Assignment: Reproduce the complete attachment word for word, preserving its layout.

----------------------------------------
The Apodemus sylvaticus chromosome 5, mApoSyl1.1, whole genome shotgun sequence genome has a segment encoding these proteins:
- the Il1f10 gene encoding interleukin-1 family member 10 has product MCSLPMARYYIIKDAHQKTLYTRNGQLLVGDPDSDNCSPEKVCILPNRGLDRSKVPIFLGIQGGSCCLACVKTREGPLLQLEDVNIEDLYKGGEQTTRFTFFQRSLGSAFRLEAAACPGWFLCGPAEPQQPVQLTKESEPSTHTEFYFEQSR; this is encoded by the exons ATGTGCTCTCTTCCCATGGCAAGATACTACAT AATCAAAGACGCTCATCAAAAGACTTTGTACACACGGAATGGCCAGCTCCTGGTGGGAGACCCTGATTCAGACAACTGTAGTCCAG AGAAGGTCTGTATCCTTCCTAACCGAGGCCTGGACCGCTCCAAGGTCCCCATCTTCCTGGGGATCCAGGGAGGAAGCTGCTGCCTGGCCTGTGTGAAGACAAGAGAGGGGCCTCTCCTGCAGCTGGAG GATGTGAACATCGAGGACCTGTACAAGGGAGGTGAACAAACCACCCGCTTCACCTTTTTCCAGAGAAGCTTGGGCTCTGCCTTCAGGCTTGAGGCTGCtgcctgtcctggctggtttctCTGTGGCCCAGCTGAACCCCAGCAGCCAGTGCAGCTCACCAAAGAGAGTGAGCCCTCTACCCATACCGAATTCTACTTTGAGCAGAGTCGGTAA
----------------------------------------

The Apodemus sylvaticus chromosome 5, mApoSyl1.1, whole genome shotgun sequence genome has a segment encoding these proteins:
- the Il1f10 gene encoding interleukin-1 family member 10 has product MCSLPMARYYIIKDAHQKTLYTRNGQLLVGDPDSDNCSPEKVCILPNRGLDRSKVPIFLGIQGGSCCLACVKTREGPLLQLEDVNIEDLYKGGEQTTRFTFFQRSLGSAFRLEAAACPGWFLCGPAEPQQPVQLTKESEPSTHTEFYFEQSR; this is encoded by the exons ATGTGCTCTCTTCCCATGGCAAGATACTACAT AATCAAAGACGCTCATCAAAAGACTTTGTACACACGGAATGGCCAGCTCCTGGTGGGAGACCCTGATTCAGACAACTGTAGTCCAG AGAAGGTCTGTATCCTTCCTAACCGAGGCCTGGACCGCTCCAAGGTCCCCATCTTCCTGGGGATCCAGGGAGGAAGCTGCTGCCTGGCCTGTGTGAAGACAAGAGAGGGGCCTCTCCTGCAGCTGGAG GATGTGAACATCGAGGACCTGTACAAGGGAGGTGAACAAACCACCCGCTTCACCTTTTTCCAGAGAAGCTTGGGCTCTGCCTTCAGGCTTGAGGCTGCtgcctgtcctggctggtttctCTGTGGCCCAGCTGAACCCCAGCAGCCAGTGCAGCTCACCAAAGAGAGTGAGCCCTCTACCCATACCGAATTCTACTTTGAGCAGAGTCGGTAA